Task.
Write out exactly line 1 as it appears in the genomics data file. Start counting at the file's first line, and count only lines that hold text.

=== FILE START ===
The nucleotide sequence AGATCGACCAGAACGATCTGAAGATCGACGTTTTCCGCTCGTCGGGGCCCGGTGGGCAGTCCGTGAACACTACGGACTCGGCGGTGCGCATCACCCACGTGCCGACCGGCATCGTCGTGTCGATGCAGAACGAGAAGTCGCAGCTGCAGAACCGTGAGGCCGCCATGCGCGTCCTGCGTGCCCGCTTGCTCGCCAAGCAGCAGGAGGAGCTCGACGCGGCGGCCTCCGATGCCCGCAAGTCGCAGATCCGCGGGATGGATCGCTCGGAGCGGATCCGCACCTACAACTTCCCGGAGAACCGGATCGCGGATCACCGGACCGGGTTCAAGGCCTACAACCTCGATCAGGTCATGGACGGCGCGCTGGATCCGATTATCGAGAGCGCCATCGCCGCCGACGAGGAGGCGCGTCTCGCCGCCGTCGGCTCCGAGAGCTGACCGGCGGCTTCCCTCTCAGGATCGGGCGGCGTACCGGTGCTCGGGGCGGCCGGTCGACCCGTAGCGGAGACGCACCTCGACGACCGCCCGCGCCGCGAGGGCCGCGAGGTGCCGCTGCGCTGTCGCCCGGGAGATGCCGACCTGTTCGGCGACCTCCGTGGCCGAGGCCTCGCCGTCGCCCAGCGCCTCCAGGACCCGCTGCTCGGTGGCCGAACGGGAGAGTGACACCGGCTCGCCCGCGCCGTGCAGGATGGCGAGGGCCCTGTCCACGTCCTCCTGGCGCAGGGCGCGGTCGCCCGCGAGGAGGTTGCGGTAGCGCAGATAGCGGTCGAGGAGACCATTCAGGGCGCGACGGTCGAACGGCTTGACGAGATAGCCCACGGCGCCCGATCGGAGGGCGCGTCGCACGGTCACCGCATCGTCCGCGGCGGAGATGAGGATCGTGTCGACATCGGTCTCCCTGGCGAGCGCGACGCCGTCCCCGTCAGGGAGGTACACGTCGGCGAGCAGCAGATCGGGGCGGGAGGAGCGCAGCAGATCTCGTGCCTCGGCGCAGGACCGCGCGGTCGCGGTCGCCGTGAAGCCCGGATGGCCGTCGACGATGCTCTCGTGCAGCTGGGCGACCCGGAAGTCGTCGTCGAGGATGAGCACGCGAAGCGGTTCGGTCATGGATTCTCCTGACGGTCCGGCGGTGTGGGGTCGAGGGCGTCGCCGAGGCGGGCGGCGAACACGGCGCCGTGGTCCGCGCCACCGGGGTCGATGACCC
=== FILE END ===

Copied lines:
The nucleotide sequence AGATCGACCAGAACGATCTGAAGATCGACGTTTTCCGCTCGTCGGGGCCCGGTGGGCAGTCCGTGAACACTACGGACTCGGCGGTGCGCATCACCCACGTGCCGACCGGCATCGTCGTGTCGATGCAGAACGAGAAGTCGCAGCTGCAGAACCGTGAGGCCGCCATGCGCGTCCTGCGTGCCCGCTTGCTCGCCAAGCAGCAGGAGGAGCTCGACGCGGCGGCCTCCGATGCCCGCAAGTCGCAGATCCGCGGGATGGATCGCTCGGAGCGGATCCGCACCTACAACTTCCCGGAGAACCGGATCGCGGATCACCGGACCGGGTTCAAGGCCTACAACCTCGATCAGGTCATGGACGGCGCGCTGGATCCGATTATCGAGAGCGCCATCGCCGCCGACGAGGAGGCGCGTCTCGCCGCCGTCGGCTCCGAGAGCTGACCGGCGGCTTCCCTCTCAGGATCGGGCGGCGTACCGGTGCTCGGGGCGGCCGGTCGACCCGTAGCGGAGACGCACCTCGACGACCGCCCGCGCCGCGAGGGCCGCGAGGTGCCGCTGCGCTGTCGCCCGGGAGATGCCGACCTGTTCGGCGACCTCCGTGGCCGAGGCCTCGCCGTCGCCCAGCGCCTCCAGGACCCGCTGCTCGGTGGCCGAACGGGAGAGTGACACCGGCTCGCCCGCGCCGTGCAGGATGGCGAGGGCCCTGTCCACGTCCTCCTGGCGCAGGGCGCGGTCGCCCGCGAGGAGGTTGCGGTAGCGCAGATAGCGGTCGAGGAGACCATTCAGGGCGCGACGGTCGAACGGCTTGACGAGATAGCCCACGGCGCCCGATCGGAGGGCGCGTCGCACGGTCACCGCATCGTCCGCGGCGGAGATGAGGATCGTGTCGACATCGGTCTCCCTGGCGAGCGCGACGCCGTCCCCGTCAGGGAGGTACACGTCGGCGAGCAGCAGATCGGGGCGGGAGGAGCGCAGCAGATCTCGTGCCTCGGCGCAGGACCGCGCGGTCGCGGTCGCCGTGAAGCCCGGATGGCCGTCGACGATGCTCTCGTGCAGCTGGGCGACCCGGAAGTCGTCGTCGAGGATGAGCACGCGAAGCGGTTCGGTCATGGATTCTCCTGACGGTCCGGCGGTGTGGGGTCGAGGGCGTCGCCGAGGCGGGCGGCGAACACGGCGCCGTGGTCCGCGCCACCGGGGTCGATGACCC